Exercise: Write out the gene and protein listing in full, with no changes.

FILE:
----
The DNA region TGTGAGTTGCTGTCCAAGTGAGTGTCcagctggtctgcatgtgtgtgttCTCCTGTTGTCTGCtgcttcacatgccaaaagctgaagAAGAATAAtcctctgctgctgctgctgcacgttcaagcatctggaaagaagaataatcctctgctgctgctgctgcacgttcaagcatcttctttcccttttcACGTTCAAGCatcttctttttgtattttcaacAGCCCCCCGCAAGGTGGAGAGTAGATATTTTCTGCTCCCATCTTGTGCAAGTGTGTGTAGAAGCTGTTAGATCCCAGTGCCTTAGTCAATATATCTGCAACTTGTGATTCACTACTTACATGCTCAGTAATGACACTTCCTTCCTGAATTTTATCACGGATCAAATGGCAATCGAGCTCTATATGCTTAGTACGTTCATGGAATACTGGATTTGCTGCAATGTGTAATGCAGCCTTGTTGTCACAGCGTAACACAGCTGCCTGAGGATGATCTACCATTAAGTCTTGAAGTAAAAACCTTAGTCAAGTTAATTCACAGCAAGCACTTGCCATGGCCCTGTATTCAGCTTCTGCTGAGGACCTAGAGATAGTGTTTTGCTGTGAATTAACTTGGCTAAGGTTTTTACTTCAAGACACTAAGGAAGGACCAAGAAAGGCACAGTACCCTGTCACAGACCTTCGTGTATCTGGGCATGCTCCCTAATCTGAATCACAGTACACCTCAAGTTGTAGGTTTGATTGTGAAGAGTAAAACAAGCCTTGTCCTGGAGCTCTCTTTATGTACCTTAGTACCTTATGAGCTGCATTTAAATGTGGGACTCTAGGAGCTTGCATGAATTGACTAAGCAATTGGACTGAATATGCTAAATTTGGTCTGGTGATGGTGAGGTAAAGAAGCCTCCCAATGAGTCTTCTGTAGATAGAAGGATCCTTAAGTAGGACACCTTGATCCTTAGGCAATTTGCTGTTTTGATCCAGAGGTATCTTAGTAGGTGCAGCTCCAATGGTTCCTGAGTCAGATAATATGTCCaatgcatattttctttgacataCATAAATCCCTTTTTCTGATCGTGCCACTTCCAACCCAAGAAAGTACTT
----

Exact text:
The DNA region TGTGAGTTGCTGTCCAAGTGAGTGTCcagctggtctgcatgtgtgtgttCTCCTGTTGTCTGCtgcttcacatgccaaaagctgaagAAGAATAAtcctctgctgctgctgctgcacgttcaagcatctggaaagaagaataatcctctgctgctgctgctgcacgttcaagcatcttctttcccttttcACGTTCAAGCatcttctttttgtattttcaacAGCCCCCCGCAAGGTGGAGAGTAGATATTTTCTGCTCCCATCTTGTGCAAGTGTGTGTAGAAGCTGTTAGATCCCAGTGCCTTAGTCAATATATCTGCAACTTGTGATTCACTACTTACATGCTCAGTAATGACACTTCCTTCCTGAATTTTATCACGGATCAAATGGCAATCGAGCTCTATATGCTTAGTACGTTCATGGAATACTGGATTTGCTGCAATGTGTAATGCAGCCTTGTTGTCACAGCGTAACACAGCTGCCTGAGGATGATCTACCATTAAGTCTTGAAGTAAAAACCTTAGTCAAGTTAATTCACAGCAAGCACTTGCCATGGCCCTGTATTCAGCTTCTGCTGAGGACCTAGAGATAGTGTTTTGCTGTGAATTAACTTGGCTAAGGTTTTTACTTCAAGACACTAAGGAAGGACCAAGAAAGGCACAGTACCCTGTCACAGACCTTCGTGTATCTGGGCATGCTCCCTAATCTGAATCACAGTACACCTCAAGTTGTAGGTTTGATTGTGAAGAGTAAAACAAGCCTTGTCCTGGAGCTCTCTTTATGTACCTTAGTACCTTATGAGCTGCATTTAAATGTGGGACTCTAGGAGCTTGCATGAATTGACTAAGCAATTGGACTGAATATGCTAAATTTGGTCTGGTGATGGTGAGGTAAAGAAGCCTCCCAATGAGTCTTCTGTAGATAGAAGGATCCTTAAGTAGGACACCTTGATCCTTAGGCAATTTGCTGTTTTGATCCAGAGGTATCTTAGTAGGTGCAGCTCCAATGGTTCCTGAGTCAGATAATATGTCCaatgcatattttctttgacataCATAAATCCCTTTTTCTGATCGTGCCACTTCCAACCCAAGAAAGTACTT